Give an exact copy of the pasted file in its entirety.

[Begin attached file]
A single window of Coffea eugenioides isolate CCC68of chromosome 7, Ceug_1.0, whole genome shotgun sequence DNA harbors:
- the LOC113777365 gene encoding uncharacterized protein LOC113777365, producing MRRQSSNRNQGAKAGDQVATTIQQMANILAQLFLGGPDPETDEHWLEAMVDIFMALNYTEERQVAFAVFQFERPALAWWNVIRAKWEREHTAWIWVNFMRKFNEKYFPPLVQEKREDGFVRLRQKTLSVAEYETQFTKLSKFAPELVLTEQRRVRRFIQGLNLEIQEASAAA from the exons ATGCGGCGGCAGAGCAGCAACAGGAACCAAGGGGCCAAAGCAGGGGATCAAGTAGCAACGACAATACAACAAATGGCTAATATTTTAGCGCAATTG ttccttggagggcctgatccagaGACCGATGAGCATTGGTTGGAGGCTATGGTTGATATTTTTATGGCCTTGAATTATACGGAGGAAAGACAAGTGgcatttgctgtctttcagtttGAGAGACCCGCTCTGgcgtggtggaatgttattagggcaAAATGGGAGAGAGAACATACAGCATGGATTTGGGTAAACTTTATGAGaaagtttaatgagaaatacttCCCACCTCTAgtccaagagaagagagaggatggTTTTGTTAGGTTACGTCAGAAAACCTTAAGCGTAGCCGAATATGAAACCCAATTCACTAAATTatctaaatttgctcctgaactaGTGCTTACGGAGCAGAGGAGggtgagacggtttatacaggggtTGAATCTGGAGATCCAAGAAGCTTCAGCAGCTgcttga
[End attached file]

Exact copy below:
A single window of Coffea eugenioides isolate CCC68of chromosome 7, Ceug_1.0, whole genome shotgun sequence DNA harbors:
- the LOC113777365 gene encoding uncharacterized protein LOC113777365, producing MRRQSSNRNQGAKAGDQVATTIQQMANILAQLFLGGPDPETDEHWLEAMVDIFMALNYTEERQVAFAVFQFERPALAWWNVIRAKWEREHTAWIWVNFMRKFNEKYFPPLVQEKREDGFVRLRQKTLSVAEYETQFTKLSKFAPELVLTEQRRVRRFIQGLNLEIQEASAAA from the exons ATGCGGCGGCAGAGCAGCAACAGGAACCAAGGGGCCAAAGCAGGGGATCAAGTAGCAACGACAATACAACAAATGGCTAATATTTTAGCGCAATTG ttccttggagggcctgatccagaGACCGATGAGCATTGGTTGGAGGCTATGGTTGATATTTTTATGGCCTTGAATTATACGGAGGAAAGACAAGTGgcatttgctgtctttcagtttGAGAGACCCGCTCTGgcgtggtggaatgttattagggcaAAATGGGAGAGAGAACATACAGCATGGATTTGGGTAAACTTTATGAGaaagtttaatgagaaatacttCCCACCTCTAgtccaagagaagagagaggatggTTTTGTTAGGTTACGTCAGAAAACCTTAAGCGTAGCCGAATATGAAACCCAATTCACTAAATTatctaaatttgctcctgaactaGTGCTTACGGAGCAGAGGAGggtgagacggtttatacaggggtTGAATCTGGAGATCCAAGAAGCTTCAGCAGCTgcttga